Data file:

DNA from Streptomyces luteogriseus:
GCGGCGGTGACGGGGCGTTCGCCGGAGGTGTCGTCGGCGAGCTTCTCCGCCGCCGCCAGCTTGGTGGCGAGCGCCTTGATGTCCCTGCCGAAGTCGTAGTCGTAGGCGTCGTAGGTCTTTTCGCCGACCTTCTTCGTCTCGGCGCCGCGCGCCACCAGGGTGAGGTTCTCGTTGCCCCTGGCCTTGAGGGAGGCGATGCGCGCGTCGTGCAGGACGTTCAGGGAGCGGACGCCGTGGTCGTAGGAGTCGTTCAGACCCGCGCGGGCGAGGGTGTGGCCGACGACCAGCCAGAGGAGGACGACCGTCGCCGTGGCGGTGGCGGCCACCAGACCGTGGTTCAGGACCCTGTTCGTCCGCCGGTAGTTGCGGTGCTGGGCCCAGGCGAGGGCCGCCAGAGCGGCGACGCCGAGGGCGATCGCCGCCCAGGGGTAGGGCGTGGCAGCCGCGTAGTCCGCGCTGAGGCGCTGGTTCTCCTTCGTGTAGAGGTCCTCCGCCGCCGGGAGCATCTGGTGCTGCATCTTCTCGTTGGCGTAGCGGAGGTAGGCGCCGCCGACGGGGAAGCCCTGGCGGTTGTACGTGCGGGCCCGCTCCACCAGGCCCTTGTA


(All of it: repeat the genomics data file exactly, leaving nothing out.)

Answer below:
DNA from Streptomyces luteogriseus:
GCGGCGGTGACGGGGCGTTCGCCGGAGGTGTCGTCGGCGAGCTTCTCCGCCGCCGCCAGCTTGGTGGCGAGCGCCTTGATGTCCCTGCCGAAGTCGTAGTCGTAGGCGTCGTAGGTCTTTTCGCCGACCTTCTTCGTCTCGGCGCCGCGCGCCACCAGGGTGAGGTTCTCGTTGCCCCTGGCCTTGAGGGAGGCGATGCGCGCGTCGTGCAGGACGTTCAGGGAGCGGACGCCGTGGTCGTAGGAGTCGTTCAGACCCGCGCGGGCGAGGGTGTGGCCGACGACCAGCCAGAGGAGGACGACCGTCGCCGTGGCGGTGGCGGCCACCAGACCGTGGTTCAGGACCCTGTTCGTCCGCCGGTAGTTGCGGTGCTGGGCCCAGGCGAGGGCCGCCAGAGCGGCGACGCCGAGGGCGATCGCCGCCCAGGGGTAGGGCGTGGCAGCCGCGTAGTCCGCGCTGAGGCGCTGGTTCTCCTTCGTGTAGAGGTCCTCCGCCGCCGGGAGCATCTGGTGCTGCATCTTCTCGTTGGCGTAGCGGAGGTAGGCGCCGCCGACGGGGAAGCCCTGGCGGTTGTACGTGCGGGCCCGCTCCACCAGGCCCTTGTA